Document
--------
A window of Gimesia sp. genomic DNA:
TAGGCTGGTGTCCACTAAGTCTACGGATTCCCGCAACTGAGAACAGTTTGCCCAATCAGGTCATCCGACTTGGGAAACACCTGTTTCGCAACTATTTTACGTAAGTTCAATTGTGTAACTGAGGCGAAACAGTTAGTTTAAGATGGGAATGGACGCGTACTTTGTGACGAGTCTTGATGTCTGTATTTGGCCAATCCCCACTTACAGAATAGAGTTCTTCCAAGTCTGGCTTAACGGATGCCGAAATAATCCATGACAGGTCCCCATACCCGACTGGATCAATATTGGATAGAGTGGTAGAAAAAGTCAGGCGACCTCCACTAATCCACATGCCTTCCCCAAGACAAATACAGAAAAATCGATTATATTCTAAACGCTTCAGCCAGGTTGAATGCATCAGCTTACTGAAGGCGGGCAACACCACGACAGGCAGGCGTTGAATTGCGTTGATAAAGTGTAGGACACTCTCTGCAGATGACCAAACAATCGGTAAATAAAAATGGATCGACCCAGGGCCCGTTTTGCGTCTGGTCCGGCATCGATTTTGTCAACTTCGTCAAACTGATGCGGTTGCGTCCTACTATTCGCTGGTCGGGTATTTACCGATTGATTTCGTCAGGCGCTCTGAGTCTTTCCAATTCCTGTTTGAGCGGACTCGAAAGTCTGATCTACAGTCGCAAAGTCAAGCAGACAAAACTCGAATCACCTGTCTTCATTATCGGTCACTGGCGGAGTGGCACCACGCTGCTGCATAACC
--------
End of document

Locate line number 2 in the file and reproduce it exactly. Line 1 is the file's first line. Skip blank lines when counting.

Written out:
TAGGCTGGTGTCCACTAAGTCTACGGATTCCCGCAACTGAGAACAGTTTGCCCAATCAGGTCATCCGACTTGGGAAACACCTGTTTCGCAACTATTTTACGTAAGTTCAATTGTGTAACTGAGGCGAAACAGTTAGTTTAAGATGGGAATGGACGCGTACTTTGTGACGAGTCTTGATGTCTGTATTTGGCCAATCCCCACTTACAGAATAGAGTTCTTCCAAGTCTGGCTTAACGGATGCCGAAATAATCCATGACAGGTCCCCATACCCGACTGGATCAATATTGGATAGAGTGGTAGAAAAAGTCAGGCGACCTCCACTAATCCACATGCCTTCCCCAAGACAAATACAGAAAAATCGATTATATTCTAAACGCTTCAGCCAGGTTGAATGCATCAGCTTACTGAAGGCGGGCAACACCACGACAGGCAGGCGTTGAATTGCGTTGATAAAGTGTAGGACACTCTCTGCAGATGACCAAACAATCGGTAAATAAAAATGGATCGACCCAGGGCCCGTTTTGCGTCTGGTCCGGCATCGATTTTGTCAACTTCGTCAAACTGATGCGGTTGCGTCCTACTATTCGCTGGTCGGGTATTTACCGATTGATTTCGTCAGGCGCTCTGAGTCTTTCCAATTCCTGTTTGAGCGGACTCGAAAGTCTGATCTACAGTCGCAAAGTCAAGCAGACAAAACTCGAATCACCTGTCTTCATTATCGGTCACTGGCGGAGTGGCACCACGCTGCTGCATAACC